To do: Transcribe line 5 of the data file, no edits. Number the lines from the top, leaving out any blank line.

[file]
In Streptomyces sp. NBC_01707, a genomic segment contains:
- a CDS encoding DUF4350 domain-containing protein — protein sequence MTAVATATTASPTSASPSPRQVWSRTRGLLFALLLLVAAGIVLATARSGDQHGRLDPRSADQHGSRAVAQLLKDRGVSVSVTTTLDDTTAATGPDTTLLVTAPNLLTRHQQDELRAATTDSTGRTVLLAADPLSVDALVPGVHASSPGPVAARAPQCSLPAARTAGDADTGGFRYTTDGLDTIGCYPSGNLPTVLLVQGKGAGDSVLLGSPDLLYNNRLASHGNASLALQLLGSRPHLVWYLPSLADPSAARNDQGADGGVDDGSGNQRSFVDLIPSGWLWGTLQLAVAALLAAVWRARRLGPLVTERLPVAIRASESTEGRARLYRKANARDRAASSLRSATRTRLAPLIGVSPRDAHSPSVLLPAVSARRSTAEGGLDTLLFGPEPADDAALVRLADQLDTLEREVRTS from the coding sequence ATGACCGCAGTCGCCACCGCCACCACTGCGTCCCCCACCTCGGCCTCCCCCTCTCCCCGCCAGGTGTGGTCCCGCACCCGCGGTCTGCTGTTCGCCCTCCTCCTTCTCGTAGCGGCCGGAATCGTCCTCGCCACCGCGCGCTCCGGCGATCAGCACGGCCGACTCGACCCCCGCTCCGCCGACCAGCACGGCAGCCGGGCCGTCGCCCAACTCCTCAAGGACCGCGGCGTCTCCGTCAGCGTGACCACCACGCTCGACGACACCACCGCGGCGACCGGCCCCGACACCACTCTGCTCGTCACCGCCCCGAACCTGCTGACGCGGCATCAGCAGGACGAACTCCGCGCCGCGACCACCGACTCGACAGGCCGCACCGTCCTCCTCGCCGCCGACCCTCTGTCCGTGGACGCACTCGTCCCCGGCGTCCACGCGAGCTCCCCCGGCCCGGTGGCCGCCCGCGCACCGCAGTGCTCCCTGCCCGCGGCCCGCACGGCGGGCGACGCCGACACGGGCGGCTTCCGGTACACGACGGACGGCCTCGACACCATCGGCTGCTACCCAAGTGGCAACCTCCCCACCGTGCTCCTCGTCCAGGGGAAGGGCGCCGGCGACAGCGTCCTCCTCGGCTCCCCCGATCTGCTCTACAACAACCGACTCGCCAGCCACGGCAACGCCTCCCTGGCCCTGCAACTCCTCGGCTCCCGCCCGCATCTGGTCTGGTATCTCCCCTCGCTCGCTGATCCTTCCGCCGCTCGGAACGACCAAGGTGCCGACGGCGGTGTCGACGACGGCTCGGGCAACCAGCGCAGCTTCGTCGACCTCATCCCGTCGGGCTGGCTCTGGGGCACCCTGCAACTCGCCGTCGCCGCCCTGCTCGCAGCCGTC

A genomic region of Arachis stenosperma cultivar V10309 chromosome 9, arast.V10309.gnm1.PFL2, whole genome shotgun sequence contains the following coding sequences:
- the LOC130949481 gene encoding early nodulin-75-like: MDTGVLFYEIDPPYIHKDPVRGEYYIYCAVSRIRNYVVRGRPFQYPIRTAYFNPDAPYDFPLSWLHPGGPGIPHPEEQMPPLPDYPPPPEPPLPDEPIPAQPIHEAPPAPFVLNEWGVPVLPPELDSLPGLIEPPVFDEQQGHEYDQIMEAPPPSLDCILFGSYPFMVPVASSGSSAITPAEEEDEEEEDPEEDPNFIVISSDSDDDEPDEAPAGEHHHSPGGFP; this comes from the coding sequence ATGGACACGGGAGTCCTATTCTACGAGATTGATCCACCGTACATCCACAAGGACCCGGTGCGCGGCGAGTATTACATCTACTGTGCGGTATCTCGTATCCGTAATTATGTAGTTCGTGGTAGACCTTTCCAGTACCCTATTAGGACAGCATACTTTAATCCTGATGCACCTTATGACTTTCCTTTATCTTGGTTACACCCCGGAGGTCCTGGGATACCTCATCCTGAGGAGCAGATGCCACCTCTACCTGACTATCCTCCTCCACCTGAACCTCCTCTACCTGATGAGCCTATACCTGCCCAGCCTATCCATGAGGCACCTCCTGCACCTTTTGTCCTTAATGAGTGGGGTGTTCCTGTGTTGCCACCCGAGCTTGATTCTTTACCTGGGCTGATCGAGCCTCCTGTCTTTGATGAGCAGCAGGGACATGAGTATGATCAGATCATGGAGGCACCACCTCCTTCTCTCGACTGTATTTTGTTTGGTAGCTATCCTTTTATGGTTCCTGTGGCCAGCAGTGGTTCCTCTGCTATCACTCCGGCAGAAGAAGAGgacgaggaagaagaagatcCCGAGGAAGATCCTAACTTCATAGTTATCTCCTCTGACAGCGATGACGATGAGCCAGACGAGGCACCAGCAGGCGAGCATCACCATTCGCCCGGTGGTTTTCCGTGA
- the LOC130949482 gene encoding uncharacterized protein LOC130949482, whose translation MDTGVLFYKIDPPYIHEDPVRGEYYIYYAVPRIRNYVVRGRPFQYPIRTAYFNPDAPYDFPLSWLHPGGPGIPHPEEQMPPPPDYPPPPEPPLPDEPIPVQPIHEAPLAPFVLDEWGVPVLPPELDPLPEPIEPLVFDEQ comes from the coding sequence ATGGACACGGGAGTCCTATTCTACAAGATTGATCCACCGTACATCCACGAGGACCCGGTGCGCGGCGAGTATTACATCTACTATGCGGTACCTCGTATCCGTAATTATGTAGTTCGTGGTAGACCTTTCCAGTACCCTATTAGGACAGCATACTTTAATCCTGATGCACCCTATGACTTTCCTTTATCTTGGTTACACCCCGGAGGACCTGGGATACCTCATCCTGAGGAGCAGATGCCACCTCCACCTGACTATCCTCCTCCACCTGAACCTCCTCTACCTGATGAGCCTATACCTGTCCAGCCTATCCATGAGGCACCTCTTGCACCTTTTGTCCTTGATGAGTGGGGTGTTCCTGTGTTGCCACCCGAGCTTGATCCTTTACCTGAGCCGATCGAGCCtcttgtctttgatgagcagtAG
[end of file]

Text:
- the LOC130949482 gene encoding uncharacterized protein LOC130949482, whose translation MDTGVLFYKIDPPYIHEDPVRGEYYIYYAVPRIRNYVVRGRPFQYPIRTAYFNPDAPYDFPLSWLHPGGPGIPHPEEQMPPPPDYPPPPEPPLPDEPIPVQPIHEAPLAPFVLDEWGVPVLPPELDPLPEPIEPLVFDEQ comes from the coding sequence ATGGACACGGGAGTCCTATTCTACAAGATTGATCCACCGTACATCCACGAGGACCCGGTGCGCGGCGAGTATTACATCTACTATGCGGTACCTCGTATCCGTAATTATGTAGTTCGTGGTAGACCTTTCCAGTACCCTATTAGGACAGCATACTTTAATCCTGATGCACCCTATGACTTTCCTTTATCTTGGTTACACCCCGGAGGACCTGGGATACCTCATCCTGAGGAGCAGATGCCACCTCCACCTGACTATCCTCCTCCACCTGAACCTCCTCTACCTGATGAGCCTATACCTGTCCAGCCTATCCATGAGGCACCTCTTGCACCTTTTGTCCTTGATGAGTGGGGTGTTCCTGTGTTGCCACCCGAGCTTGATCCTTTACCTGAGCCGATCGAGCCtcttgtctttgatgagcagtAG